The joy of collecting music, and the stories they tell

I have always found such a profound joy in music. And especially in collecting music. I can still recall the first record I ever bought – a 7″ single of Earth, Wind and Fire’s Fantasy (1977), and today I still treasure the early albums that my mother presumably bought for me when I was very young – including the Rupert the Bear soundtrack, and remarkably Tchaikovsky’s 1812 Overture.

Over the years I’ve amassed a generous amount of music, on cassette, CD, vinyl, and minidisc, all of which are arranged alphabetically, ready for immediate access should I have a sudden desire to listen to Tod Dockstader or Demdike Stare, or the soundtrack to Under the Skin, or an old Zoviet France cassette. My collection offers real personal meaning to me, carrying such memories with it, a picture of whom I once was and still am, changed yet still the same. Worn down 7″ singles speak of the angst of youth, LPs with beaten sleeves ring out with tales of repeated listening.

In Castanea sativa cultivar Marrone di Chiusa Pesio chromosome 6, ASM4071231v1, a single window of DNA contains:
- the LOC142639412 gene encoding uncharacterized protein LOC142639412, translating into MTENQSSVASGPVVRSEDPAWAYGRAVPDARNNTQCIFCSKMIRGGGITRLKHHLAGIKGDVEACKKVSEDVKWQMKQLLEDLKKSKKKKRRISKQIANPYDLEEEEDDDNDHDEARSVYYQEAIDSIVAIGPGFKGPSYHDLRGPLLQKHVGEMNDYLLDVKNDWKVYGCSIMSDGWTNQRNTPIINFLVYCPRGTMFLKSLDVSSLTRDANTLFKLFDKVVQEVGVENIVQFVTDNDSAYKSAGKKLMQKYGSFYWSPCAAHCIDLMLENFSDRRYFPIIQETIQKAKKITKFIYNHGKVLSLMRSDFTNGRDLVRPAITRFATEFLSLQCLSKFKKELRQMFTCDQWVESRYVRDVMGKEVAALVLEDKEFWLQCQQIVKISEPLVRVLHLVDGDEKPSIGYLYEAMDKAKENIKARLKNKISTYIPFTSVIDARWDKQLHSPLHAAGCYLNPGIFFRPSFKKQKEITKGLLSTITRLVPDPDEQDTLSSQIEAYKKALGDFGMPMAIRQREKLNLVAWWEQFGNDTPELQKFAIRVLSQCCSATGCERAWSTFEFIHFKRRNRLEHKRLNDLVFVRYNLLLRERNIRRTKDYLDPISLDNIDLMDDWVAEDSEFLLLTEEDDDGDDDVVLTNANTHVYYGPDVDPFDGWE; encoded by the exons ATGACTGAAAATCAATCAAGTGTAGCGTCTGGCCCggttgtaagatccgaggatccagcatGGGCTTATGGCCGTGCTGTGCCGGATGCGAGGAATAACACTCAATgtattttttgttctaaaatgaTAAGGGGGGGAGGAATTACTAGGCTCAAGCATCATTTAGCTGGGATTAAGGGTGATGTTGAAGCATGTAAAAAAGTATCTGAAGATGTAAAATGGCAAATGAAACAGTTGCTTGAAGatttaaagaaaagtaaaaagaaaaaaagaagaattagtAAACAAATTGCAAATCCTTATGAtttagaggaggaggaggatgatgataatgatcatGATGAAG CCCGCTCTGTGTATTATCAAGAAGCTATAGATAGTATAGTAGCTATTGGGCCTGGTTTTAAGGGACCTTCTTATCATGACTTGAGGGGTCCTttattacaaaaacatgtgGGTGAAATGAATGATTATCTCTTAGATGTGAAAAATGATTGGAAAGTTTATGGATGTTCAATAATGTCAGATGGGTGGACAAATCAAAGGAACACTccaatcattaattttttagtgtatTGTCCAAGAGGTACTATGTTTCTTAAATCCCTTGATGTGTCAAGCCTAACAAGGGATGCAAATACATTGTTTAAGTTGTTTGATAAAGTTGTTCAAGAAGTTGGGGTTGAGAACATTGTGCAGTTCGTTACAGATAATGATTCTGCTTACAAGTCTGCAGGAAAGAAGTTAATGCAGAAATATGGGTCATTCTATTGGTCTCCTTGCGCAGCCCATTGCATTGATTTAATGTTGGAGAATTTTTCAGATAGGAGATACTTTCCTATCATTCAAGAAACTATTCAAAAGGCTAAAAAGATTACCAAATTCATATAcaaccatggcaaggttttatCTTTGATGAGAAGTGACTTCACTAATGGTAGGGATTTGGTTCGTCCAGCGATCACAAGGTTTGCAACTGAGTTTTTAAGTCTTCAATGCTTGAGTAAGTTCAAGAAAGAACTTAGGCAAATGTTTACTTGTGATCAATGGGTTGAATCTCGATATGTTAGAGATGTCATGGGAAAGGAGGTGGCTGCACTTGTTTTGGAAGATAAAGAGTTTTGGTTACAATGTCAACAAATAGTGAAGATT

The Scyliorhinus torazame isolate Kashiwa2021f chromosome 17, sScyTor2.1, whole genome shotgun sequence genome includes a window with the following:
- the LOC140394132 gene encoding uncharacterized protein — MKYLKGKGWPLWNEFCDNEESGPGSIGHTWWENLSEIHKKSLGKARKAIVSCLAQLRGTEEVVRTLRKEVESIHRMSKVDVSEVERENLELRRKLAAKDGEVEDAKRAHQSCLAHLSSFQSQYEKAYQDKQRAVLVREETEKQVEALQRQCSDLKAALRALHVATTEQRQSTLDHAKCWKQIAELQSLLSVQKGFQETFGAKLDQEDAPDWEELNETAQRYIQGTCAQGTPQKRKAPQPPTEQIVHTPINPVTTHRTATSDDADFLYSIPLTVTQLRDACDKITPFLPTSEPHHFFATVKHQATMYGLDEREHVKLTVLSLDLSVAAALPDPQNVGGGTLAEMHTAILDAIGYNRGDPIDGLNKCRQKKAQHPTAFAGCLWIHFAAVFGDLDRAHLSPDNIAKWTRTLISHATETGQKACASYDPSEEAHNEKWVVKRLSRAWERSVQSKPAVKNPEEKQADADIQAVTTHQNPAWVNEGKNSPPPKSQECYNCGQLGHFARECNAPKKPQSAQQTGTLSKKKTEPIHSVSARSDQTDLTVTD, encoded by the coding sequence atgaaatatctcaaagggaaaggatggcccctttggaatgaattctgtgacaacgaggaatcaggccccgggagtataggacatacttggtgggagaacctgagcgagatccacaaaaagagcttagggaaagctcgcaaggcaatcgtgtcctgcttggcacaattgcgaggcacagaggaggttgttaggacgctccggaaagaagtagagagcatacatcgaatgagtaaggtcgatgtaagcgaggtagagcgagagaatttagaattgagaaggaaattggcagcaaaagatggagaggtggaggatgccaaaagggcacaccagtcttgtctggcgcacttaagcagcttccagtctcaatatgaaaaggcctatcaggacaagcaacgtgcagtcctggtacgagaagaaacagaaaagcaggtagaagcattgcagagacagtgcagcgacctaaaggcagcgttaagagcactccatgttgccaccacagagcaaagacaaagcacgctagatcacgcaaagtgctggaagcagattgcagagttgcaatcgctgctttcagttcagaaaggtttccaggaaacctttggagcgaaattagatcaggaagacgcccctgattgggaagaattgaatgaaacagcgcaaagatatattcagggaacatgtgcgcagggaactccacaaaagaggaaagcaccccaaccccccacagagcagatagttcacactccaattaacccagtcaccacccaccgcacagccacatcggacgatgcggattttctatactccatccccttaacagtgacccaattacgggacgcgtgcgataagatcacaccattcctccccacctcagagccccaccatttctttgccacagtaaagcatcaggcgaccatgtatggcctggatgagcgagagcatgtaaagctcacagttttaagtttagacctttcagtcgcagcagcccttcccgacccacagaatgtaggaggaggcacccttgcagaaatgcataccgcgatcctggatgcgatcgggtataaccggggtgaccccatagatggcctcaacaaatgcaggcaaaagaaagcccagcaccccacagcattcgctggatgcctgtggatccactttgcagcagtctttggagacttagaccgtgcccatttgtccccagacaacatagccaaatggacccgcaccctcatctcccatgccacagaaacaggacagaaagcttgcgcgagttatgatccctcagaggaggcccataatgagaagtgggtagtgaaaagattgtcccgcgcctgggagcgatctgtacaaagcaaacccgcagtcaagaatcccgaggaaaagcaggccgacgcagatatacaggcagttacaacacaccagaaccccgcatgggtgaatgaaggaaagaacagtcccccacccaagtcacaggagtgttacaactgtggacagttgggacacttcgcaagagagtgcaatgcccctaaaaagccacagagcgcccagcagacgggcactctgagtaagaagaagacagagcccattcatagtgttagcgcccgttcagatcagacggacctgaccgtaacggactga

Every day I admire my collection, it’s visible within my home, not hidden away. Frequently I will randomly pick out a release to listen to it again and find a flyer inside for a show, or in the case of artists that I’ve befriended over the years discover some witty comment on the inner sleeve, such as Matthew Herbert writing “meet you under the clock tower at midnight” on an early release of his for me. Every release tells a different and personal story and that’s why they matter.

Today the very entertaining website Concrete Shelves features a rather playful feature on my record collection and I encourage you to take a read of it, then wander through other short features on other artists and their thoughts on collecting.

And now – it’s back to the music!

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